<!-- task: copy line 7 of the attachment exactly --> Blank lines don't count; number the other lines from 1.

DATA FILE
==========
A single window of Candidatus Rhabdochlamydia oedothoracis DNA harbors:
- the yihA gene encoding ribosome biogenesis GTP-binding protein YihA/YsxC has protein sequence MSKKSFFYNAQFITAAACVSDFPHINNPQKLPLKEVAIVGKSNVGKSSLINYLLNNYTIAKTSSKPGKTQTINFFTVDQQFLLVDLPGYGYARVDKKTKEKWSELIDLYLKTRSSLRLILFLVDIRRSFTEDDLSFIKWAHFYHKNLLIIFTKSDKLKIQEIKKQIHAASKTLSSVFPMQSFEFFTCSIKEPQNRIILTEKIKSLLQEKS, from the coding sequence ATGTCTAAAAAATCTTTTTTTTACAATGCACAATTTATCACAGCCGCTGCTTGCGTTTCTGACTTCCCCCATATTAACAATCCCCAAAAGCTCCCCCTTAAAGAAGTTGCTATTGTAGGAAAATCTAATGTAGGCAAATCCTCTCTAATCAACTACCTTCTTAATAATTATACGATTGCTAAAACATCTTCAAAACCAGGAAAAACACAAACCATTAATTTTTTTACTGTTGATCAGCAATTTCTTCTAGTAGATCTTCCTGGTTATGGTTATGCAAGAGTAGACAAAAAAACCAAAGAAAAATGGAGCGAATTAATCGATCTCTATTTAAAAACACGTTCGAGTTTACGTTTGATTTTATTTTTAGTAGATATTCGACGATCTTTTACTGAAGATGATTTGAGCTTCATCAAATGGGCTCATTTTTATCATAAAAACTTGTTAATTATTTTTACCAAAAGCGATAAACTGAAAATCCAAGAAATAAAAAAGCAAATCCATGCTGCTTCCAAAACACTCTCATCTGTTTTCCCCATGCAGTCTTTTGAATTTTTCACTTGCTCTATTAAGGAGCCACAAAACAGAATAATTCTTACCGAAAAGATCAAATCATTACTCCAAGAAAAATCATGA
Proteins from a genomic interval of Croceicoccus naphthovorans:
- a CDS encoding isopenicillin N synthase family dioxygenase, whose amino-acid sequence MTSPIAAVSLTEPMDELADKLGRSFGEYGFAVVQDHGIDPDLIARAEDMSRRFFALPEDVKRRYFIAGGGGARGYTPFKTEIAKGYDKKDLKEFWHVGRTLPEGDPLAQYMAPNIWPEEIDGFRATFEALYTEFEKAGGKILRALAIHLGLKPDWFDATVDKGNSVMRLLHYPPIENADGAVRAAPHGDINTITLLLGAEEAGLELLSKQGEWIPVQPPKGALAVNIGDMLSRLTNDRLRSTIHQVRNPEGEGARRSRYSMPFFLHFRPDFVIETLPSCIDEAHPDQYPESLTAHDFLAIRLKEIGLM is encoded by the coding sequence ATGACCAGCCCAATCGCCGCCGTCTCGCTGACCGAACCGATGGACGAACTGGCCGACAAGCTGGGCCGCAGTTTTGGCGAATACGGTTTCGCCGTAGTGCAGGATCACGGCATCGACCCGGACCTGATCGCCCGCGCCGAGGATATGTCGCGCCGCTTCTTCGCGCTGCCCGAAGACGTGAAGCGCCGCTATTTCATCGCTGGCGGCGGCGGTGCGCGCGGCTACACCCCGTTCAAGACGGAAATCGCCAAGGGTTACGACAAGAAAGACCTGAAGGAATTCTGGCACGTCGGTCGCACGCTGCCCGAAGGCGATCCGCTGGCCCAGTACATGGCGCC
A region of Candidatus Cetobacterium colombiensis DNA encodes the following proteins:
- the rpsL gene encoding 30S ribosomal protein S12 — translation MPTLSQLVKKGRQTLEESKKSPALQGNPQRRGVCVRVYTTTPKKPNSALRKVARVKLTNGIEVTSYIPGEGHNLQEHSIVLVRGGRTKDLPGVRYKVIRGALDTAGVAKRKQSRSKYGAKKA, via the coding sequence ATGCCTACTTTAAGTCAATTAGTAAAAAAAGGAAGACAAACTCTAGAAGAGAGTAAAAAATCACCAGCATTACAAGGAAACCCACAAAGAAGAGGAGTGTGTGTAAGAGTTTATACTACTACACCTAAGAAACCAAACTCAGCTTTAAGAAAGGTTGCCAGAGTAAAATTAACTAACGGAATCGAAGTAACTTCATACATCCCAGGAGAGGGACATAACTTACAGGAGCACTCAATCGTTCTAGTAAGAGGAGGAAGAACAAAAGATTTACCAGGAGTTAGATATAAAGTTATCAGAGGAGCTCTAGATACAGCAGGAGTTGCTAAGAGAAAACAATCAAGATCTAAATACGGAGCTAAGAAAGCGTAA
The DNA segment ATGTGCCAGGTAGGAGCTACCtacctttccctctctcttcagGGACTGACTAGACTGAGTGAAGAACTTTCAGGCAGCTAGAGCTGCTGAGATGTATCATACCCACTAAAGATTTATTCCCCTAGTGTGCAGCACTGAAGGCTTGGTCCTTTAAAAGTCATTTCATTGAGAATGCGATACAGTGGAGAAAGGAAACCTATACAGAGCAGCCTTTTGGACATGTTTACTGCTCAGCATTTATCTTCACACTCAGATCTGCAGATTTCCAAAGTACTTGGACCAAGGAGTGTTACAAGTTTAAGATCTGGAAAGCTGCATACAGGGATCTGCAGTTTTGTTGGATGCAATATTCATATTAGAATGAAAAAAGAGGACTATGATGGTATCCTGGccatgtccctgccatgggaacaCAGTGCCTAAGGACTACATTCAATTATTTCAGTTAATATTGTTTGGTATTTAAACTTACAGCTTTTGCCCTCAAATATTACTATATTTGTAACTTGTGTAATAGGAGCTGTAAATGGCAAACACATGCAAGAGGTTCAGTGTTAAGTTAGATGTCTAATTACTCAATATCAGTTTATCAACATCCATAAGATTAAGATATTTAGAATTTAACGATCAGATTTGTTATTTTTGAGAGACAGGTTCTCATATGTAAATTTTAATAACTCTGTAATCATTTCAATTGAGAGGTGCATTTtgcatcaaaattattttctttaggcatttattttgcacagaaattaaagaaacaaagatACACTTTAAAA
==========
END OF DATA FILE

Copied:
The DNA segment ATGTGCCAGGTAGGAGCTACCtacctttccctctctcttcagGGACTGACTAGACTGAGTGAAGAACTTTCAGGCAGCTAGAGCTGCTGAGATGTATCATACCCACTAAAGATTTATTCCCCTAGTGTGCAGCACTGAAGGCTTGGTCCTTTAAAAGTCATTTCATTGAGAATGCGATACAGTGGAGAAAGGAAACCTATACAGAGCAGCCTTTTGGACATGTTTACTGCTCAGCATTTATCTTCACACTCAGATCTGCAGATTTCCAAAGTACTTGGACCAAGGAGTGTTACAAGTTTAAGATCTGGAAAGCTGCATACAGGGATCTGCAGTTTTGTTGGATGCAATATTCATATTAGAATGAAAAAAGAGGACTATGATGGTATCCTGGccatgtccctgccatgggaacaCAGTGCCTAAGGACTACATTCAATTATTTCAGTTAATATTGTTTGGTATTTAAACTTACAGCTTTTGCCCTCAAATATTACTATATTTGTAACTTGTGTAATAGGAGCTGTAAATGGCAAACACATGCAAGAGGTTCAGTGTTAAGTTAGATGTCTAATTACTCAATATCAGTTTATCAACATCCATAAGATTAAGATATTTAGAATTTAACGATCAGATTTGTTATTTTTGAGAGACAGGTTCTCATATGTAAATTTTAATAACTCTGTAATCATTTCAATTGAGAGGTGCATTTtgcatcaaaattattttctttaggcatttattttgcacagaaattaaagaaacaaagatACACTTTAAAA